Hand to God
Hand to God
By Robert Askins
Directed by Kenny Howard
Starring Jerry J. Jobe, Jr. and Becky Fischer
Presented at the Dr. Phillips Center
Rough sex with underaged boys and Satanic hand puppets – this IS a fresh look at Lutheran Youth Discipleship programs in the 21st century. Margery (Fisher) lost her husband recently, leaving her and her shy son Jason (Jobe) adrift. They’ve taken up “Christian Puppetry” as an anchor, and her “Christ-ka-teers” need to put up some sort of performance next week. Pastor Greg (Jason Blackwater) is interested in Margery, but she’s not ready for a wishy-washy man like good ol’ Pastor Greg. Snotty and precocious Timothy (Andrew Romero) is more her speed and even if he is under age (not an obvious fact from the casting) he rings her bell. Young Jason really digs the puppets; his best friend and left hand puppet Tyrone gradually takes over his life, but innocent Jessica (Devan Seeman) helps with the exorcism. I didn’t even know Lutherans DID exorcisms, and I grew up in that sect.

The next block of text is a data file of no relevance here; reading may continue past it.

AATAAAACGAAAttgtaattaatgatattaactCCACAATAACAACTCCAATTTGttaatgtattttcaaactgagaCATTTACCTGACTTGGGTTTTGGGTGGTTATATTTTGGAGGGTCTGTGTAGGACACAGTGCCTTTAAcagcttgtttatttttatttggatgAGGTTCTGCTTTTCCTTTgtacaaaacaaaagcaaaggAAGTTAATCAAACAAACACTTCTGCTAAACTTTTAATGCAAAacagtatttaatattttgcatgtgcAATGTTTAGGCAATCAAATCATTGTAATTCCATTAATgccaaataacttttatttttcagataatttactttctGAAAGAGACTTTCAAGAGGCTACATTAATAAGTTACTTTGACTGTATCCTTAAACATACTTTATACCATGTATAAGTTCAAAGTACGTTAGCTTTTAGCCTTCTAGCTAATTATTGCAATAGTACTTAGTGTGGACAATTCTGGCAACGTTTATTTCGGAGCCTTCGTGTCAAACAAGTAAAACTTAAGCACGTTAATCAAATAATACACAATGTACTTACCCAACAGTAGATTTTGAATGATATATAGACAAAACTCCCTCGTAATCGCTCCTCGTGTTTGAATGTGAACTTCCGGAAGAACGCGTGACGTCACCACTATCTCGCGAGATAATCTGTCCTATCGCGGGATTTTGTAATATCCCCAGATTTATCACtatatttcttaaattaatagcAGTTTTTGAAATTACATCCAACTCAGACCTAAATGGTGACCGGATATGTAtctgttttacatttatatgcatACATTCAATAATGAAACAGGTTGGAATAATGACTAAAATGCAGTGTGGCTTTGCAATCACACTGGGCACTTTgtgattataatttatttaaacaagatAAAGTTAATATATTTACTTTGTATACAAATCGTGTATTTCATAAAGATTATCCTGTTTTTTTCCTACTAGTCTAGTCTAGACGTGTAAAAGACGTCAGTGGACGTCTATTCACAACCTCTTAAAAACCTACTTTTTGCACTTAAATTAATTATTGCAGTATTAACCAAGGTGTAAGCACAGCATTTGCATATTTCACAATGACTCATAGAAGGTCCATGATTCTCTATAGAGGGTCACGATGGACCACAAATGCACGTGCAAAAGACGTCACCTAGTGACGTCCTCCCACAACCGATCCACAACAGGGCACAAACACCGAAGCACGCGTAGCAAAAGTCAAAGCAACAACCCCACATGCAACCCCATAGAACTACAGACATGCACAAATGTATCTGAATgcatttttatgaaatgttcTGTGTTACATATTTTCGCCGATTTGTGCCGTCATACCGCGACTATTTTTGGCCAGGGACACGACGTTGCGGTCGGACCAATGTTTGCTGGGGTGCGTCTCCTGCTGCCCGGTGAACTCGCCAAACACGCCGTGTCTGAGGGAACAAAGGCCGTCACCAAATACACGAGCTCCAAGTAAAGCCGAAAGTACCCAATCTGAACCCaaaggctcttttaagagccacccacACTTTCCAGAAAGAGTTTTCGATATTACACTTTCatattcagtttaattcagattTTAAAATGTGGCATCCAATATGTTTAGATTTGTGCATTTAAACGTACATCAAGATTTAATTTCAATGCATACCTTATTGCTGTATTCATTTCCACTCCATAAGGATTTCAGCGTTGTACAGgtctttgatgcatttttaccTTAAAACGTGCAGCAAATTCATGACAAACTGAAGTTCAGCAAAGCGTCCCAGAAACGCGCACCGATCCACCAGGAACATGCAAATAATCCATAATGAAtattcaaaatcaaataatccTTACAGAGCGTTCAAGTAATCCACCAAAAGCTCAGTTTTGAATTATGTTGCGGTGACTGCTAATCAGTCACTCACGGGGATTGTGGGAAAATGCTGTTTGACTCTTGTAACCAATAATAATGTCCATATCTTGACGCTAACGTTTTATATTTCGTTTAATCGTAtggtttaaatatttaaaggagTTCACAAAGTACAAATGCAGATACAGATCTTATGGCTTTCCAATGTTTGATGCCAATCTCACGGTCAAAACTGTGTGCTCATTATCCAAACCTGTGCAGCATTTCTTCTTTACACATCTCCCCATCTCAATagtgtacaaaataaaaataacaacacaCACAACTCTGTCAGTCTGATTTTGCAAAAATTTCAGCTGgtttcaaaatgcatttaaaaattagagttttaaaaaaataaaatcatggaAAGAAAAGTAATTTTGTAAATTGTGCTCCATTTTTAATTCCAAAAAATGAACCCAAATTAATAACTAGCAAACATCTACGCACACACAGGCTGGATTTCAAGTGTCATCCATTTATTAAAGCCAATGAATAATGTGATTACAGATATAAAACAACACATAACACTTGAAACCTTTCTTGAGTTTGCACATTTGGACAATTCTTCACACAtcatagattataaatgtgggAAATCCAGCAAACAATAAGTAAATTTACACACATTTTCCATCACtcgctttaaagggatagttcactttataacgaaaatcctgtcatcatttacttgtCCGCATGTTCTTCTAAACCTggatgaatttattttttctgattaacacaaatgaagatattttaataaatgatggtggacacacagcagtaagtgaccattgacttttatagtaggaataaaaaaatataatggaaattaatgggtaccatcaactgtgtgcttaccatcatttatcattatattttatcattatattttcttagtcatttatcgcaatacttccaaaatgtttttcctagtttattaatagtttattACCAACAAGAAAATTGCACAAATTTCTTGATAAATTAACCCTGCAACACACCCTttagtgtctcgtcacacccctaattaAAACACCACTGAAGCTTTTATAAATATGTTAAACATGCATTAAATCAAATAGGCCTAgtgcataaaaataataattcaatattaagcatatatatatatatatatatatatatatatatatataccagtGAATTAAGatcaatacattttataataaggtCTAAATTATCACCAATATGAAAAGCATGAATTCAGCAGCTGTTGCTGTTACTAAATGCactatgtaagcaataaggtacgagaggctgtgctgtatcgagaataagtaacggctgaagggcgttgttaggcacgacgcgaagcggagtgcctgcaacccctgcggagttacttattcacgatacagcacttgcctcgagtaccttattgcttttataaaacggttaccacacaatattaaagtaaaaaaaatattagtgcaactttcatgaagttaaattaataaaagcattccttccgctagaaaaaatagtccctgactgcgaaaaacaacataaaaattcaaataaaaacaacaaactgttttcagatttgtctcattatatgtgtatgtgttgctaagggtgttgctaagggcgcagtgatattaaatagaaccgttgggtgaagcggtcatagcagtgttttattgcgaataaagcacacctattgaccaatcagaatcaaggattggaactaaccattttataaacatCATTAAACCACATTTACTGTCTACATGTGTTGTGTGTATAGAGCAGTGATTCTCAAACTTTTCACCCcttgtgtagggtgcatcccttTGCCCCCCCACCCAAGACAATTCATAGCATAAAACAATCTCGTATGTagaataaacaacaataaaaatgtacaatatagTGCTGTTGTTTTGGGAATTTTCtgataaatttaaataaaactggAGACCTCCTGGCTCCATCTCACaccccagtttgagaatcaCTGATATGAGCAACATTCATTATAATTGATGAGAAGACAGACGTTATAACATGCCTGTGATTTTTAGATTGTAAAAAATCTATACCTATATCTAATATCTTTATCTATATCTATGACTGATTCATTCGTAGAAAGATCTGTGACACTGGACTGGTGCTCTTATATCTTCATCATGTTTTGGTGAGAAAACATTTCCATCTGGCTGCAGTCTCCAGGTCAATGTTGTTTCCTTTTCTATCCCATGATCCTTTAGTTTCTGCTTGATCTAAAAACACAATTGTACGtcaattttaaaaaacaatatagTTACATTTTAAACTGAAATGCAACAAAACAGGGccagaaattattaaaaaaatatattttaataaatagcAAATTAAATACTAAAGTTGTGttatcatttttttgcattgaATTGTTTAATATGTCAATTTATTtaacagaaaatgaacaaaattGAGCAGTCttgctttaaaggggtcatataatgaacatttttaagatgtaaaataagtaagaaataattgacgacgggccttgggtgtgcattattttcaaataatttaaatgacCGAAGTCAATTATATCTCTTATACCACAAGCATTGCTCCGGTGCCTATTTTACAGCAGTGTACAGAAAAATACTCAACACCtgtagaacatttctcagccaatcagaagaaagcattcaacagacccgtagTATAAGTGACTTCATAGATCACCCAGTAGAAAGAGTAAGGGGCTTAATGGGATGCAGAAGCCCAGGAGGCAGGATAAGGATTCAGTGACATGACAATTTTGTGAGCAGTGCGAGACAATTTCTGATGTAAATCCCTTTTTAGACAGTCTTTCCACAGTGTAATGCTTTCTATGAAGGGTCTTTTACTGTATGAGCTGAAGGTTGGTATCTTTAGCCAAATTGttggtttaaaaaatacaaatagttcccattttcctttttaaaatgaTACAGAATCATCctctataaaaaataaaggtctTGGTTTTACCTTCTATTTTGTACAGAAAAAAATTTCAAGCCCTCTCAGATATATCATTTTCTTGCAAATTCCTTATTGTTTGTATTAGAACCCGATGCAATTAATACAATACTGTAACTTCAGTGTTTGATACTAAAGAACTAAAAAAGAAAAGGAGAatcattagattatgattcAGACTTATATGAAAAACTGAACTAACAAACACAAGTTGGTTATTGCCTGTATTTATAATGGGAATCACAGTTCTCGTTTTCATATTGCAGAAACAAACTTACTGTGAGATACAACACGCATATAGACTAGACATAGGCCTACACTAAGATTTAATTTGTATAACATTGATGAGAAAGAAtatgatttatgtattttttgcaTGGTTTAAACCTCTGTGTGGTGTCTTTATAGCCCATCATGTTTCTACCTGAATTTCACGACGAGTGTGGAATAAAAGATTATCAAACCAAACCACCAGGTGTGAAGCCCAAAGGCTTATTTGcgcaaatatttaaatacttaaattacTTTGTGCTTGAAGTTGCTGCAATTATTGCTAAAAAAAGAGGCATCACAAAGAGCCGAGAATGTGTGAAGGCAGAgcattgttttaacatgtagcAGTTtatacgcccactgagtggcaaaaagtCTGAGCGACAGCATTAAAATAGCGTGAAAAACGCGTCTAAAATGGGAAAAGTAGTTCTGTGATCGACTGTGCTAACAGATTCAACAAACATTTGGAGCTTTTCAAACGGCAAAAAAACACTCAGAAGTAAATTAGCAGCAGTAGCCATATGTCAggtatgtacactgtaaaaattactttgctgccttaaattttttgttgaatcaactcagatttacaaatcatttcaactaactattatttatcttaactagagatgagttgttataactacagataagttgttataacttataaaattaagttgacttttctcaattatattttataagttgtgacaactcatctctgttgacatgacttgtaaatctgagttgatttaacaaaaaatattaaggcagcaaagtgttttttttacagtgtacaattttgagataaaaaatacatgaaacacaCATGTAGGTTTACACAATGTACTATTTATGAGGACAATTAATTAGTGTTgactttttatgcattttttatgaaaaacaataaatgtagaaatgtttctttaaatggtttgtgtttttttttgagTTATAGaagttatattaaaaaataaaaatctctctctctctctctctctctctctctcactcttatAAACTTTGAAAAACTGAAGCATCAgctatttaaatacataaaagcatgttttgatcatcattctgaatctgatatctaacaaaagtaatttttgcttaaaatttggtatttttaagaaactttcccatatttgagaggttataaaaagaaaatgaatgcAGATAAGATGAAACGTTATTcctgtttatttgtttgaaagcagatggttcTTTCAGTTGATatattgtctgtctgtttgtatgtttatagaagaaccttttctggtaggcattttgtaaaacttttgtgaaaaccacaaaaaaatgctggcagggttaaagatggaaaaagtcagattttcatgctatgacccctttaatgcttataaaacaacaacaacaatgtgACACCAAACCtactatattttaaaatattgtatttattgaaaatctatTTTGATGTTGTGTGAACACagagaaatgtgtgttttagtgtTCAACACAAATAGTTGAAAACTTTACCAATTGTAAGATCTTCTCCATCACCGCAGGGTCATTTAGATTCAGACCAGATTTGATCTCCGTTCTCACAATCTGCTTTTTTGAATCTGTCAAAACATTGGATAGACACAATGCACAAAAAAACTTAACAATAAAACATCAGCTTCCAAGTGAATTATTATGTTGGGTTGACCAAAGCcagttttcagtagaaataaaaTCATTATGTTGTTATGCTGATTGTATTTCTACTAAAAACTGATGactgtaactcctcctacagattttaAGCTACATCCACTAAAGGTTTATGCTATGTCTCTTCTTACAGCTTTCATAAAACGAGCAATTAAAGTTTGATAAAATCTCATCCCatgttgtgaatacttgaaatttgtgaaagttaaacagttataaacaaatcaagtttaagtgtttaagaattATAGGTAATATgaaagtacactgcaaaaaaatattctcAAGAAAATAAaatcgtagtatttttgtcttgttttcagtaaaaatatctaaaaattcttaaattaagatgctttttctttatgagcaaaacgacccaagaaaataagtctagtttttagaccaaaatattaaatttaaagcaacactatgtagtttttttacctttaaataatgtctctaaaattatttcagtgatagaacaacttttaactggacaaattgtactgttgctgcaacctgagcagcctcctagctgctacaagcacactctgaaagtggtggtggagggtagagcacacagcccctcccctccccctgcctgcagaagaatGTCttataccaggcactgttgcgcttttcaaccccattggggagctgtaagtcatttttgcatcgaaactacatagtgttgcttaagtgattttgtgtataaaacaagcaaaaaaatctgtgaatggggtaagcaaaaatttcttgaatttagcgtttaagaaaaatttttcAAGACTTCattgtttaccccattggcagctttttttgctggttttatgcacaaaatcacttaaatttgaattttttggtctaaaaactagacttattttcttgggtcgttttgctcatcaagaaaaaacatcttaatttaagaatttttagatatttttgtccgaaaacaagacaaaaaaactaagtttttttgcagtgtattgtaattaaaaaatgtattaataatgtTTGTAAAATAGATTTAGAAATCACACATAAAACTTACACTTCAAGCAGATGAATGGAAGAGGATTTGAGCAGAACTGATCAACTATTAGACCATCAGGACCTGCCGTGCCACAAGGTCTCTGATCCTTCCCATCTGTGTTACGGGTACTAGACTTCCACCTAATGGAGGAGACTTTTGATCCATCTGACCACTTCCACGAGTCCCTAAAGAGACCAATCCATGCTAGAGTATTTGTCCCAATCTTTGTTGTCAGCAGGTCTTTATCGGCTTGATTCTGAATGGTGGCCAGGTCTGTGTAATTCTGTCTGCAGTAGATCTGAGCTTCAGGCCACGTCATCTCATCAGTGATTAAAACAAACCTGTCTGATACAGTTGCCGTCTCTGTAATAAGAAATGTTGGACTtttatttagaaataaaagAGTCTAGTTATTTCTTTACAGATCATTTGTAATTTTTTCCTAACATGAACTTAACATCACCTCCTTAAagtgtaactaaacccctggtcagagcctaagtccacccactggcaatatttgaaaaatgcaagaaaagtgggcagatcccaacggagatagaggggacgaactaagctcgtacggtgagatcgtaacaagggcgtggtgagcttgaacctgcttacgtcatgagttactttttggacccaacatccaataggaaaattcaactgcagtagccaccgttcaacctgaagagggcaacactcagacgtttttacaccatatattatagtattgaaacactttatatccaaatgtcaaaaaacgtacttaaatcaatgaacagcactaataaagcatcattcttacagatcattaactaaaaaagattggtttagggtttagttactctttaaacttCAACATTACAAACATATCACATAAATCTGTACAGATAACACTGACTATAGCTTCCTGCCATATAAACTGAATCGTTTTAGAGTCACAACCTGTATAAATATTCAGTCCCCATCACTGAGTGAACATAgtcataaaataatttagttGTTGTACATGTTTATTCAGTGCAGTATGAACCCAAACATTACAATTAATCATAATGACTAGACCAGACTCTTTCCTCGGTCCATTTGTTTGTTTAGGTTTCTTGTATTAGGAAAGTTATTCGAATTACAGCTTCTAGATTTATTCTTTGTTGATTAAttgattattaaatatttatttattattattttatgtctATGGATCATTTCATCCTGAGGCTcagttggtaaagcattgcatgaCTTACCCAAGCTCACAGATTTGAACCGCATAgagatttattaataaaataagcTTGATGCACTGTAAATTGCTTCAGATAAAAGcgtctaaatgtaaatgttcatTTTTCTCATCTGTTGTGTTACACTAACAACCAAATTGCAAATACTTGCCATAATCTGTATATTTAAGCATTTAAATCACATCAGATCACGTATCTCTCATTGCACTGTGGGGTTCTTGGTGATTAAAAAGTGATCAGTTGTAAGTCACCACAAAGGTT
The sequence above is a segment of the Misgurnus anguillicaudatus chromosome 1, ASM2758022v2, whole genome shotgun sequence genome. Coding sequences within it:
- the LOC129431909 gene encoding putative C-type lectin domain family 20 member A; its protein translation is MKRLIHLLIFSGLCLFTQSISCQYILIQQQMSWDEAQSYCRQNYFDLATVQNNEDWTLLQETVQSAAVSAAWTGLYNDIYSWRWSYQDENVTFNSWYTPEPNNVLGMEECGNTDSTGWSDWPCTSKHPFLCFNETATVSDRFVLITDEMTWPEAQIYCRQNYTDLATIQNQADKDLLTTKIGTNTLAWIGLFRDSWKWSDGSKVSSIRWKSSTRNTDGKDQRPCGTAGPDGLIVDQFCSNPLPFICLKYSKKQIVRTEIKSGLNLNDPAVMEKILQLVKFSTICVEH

If you have any love for the squeaky-clean religion so popular today, I advise running away and pulling out your hair. But if you’re more skeptical, this shows what MIGHT happen when religion goes bad. I felt most sorry for Pastor Greg; he’s a bear of a man (in a totally heteronormative sense of the word) and his pass at Margery might be the sincerest moment of the show. Only Fisher’s relation with the barely illegal Timothy shocks more; they take their sex to the point plumbing came off the walls. Fisher and Romero play the “B” couple in this not-quite-a-romance leaving Jason and Tyrone and sweet Jessica to work out the jagged “A” love triangle. Jobe’s sharp transitions from innocent to uber-evil and back again surprised, and he enjoyed his wilding moment more than he should. But I give points to Blackwater’s Pastor Greg; he achieved the right result without ever falling in the trap of the Saccharine Ministry. Ms. Fischer is frightening, Mr. Romero enjoys his ride too much, and Ms. Seeman artfully clings to a knowing sense of innocence. Tonight was brutal, scary and redemptive – almost like the hagiography of a saint slaughtered for just being different.
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